RONNIE GREENE, Associated Press EILEEN SULLIVAN, Associated Press SALT LAKE CITY (AP) — Sean Hosman is a leading voice in the national push to transform the justice system by predicting which criminals will commit crimes again. He also is a repeat offender himself, whose trips in and out of jail provide a striking case study of the movement he helps lead. Hosman is CEO of, a Utah company with about 100 contracts with state and county governments from Florida to California. An early advocate and true believer in the industry, Hosman has spoken at justice forums in Texas, Idaho and Washington state. He also has been a frequent …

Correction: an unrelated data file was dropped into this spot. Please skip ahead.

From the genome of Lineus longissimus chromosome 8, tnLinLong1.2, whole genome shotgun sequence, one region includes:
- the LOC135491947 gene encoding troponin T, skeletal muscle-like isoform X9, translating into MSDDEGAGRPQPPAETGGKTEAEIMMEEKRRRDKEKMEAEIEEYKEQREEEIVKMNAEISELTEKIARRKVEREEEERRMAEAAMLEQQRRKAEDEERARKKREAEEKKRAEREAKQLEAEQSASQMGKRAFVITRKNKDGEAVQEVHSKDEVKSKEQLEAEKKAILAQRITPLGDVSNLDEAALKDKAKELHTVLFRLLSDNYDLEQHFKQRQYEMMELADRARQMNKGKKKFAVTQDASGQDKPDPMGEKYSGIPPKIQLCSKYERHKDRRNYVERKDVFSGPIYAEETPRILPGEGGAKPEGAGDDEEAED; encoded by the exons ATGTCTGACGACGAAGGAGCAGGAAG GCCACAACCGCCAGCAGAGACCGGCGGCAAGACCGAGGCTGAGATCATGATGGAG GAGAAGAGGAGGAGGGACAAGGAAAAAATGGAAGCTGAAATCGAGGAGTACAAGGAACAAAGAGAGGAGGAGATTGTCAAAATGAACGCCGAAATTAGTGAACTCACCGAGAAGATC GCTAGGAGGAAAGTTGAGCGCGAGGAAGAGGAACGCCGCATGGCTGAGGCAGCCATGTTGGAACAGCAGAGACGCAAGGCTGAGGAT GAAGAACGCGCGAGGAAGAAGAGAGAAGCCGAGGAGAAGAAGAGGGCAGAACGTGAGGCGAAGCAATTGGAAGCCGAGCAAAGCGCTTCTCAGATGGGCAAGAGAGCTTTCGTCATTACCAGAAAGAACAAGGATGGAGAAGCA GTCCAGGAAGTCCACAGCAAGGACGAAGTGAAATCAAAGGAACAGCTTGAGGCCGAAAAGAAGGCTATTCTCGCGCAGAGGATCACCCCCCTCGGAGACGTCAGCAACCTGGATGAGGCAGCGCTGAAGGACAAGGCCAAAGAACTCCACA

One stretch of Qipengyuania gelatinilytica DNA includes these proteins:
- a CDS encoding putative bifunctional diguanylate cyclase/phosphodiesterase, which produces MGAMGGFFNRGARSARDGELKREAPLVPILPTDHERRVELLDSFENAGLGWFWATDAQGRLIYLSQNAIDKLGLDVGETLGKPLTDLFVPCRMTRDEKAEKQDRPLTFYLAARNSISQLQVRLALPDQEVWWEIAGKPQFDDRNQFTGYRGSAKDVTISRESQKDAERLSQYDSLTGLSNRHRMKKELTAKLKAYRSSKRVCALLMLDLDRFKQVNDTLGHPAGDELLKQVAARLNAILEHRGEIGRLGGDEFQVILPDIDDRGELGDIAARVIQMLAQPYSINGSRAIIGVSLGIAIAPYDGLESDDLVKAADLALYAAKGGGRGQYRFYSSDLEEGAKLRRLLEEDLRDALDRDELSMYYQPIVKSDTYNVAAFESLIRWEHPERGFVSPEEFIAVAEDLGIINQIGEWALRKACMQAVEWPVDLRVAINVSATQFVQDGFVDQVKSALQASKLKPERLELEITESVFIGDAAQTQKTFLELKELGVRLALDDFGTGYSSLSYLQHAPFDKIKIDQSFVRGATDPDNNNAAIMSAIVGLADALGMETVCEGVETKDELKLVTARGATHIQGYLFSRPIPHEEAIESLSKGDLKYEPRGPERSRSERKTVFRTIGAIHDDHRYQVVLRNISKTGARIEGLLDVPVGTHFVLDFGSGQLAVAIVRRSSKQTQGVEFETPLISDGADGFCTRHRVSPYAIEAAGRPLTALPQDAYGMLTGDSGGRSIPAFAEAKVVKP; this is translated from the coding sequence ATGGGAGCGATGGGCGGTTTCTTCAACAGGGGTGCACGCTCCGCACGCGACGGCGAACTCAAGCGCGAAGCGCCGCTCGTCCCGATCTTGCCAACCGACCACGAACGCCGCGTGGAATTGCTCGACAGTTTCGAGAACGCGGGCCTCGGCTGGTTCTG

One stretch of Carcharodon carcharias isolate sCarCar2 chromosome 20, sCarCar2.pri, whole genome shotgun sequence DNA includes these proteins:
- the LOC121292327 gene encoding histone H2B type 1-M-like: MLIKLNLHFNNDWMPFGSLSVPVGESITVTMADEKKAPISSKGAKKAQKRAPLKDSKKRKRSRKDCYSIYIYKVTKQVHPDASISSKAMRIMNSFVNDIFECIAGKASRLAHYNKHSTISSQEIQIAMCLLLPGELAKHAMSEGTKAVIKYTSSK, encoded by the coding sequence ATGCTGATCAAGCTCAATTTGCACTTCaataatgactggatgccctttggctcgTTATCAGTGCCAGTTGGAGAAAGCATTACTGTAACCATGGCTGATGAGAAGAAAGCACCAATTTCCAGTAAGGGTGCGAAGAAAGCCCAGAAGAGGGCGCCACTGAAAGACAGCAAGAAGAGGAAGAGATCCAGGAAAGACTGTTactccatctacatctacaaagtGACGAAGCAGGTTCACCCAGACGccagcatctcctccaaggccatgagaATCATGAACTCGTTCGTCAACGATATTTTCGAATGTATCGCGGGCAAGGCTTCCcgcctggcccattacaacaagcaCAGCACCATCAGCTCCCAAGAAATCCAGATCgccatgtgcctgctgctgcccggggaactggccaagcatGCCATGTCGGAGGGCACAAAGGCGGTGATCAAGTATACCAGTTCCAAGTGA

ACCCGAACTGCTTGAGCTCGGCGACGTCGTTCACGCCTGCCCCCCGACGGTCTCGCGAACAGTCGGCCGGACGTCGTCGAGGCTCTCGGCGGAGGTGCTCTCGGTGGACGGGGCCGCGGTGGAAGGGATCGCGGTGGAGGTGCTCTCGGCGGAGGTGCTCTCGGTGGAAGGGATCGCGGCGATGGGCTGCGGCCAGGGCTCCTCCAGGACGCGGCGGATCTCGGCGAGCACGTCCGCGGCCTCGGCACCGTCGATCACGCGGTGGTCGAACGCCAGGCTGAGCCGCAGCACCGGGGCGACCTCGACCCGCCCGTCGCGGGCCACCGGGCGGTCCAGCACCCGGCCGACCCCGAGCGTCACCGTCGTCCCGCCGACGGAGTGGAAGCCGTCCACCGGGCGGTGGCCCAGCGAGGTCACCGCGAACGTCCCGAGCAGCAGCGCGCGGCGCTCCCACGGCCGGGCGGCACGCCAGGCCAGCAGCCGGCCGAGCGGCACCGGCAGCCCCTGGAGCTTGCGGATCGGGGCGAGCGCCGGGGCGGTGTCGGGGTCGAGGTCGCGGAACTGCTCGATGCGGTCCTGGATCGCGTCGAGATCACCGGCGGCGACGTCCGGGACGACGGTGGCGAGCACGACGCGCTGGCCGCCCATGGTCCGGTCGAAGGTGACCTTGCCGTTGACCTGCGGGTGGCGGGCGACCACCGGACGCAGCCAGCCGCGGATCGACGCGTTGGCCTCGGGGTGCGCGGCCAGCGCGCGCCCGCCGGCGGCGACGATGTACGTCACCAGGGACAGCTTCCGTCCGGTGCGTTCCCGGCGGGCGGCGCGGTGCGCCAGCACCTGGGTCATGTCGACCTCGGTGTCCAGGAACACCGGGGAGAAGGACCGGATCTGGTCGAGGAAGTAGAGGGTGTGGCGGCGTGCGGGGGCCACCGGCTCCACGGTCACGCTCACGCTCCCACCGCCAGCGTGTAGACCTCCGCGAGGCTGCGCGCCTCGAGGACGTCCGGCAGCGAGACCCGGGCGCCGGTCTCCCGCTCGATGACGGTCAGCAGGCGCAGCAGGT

RONNIE GREENE, Associated Press
EILEEN SULLIVAN, Associated Press

SALT LAKE CITY (AP) — Sean Hosman is a leading voice in the national push to transform the justice system by predicting which criminals will commit crimes again. He also is a repeat offender himself, whose trips in and out of jail provide a striking case study of the movement he helps lead.

Hosman is CEO of, a Utah company with about 100 contracts with state and county governments from Florida to California. An early advocate and true believer in the industry, Hosman has spoken at justice forums in Texas, Idaho and Washington state.

He also has been a frequent visitor to county jails in his home state of Utah and other states in the West. Since 2010, Hosman has been arrested at least nine times, four for DUI and one for cocaine possession. Just like tens of thousands of defendants undergoing this expanding process known as risk assessment, he has been booked, assessed, jailed and sent to rehab.